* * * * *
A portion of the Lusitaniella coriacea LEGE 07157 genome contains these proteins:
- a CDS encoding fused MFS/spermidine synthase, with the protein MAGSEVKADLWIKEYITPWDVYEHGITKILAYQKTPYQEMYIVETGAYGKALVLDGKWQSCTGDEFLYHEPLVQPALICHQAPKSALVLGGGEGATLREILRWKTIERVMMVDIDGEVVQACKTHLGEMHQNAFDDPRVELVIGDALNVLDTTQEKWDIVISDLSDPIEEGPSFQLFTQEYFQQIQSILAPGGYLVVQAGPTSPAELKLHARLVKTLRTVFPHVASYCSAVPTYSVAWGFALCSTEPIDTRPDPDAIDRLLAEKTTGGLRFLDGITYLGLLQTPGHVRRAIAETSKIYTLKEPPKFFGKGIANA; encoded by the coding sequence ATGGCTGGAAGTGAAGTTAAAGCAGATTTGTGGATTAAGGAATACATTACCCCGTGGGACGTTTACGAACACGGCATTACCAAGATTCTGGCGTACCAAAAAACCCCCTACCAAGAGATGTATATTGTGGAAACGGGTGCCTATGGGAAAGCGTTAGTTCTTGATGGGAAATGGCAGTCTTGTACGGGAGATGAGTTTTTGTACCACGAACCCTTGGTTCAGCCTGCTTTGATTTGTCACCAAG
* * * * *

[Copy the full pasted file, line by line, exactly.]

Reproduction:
A portion of the Lusitaniella coriacea LEGE 07157 genome contains these proteins:
- a CDS encoding fused MFS/spermidine synthase, with the protein MAGSEVKADLWIKEYITPWDVYEHGITKILAYQKTPYQEMYIVETGAYGKALVLDGKWQSCTGDEFLYHEPLVQPALICHQAPKSALVLGGGEGATLREILRWKTIERVMMVDIDGEVVQACKTHLGEMHQNAFDDPRVELVIGDALNVLDTTQEKWDIVISDLSDPIEEGPSFQLFTQEYFQQIQSILAPGGYLVVQAGPTSPAELKLHARLVKTLRTVFPHVASYCSAVPTYSVAWGFALCSTEPIDTRPDPDAIDRLLAEKTTGGLRFLDGITYLGLLQTPGHVRRAIAETSKIYTLKEPPKFFGKGIANA; encoded by the coding sequence ATGGCTGGAAGTGAAGTTAAAGCAGATTTGTGGATTAAGGAATACATTACCCCGTGGGACGTTTACGAACACGGCATTACCAAGATTCTGGCGTACCAAAAAACCCCCTACCAAGAGATGTATATTGTGGAAACGGGTGCCTATGGGAAAGCGTTAGTTCTTGATGGGAAATGGCAGTCTTGTACGGGAGATGAGTTTTTGTACCACGAACCCTTGGTTCAGCCTGCTTTGATTTGTCACCAAG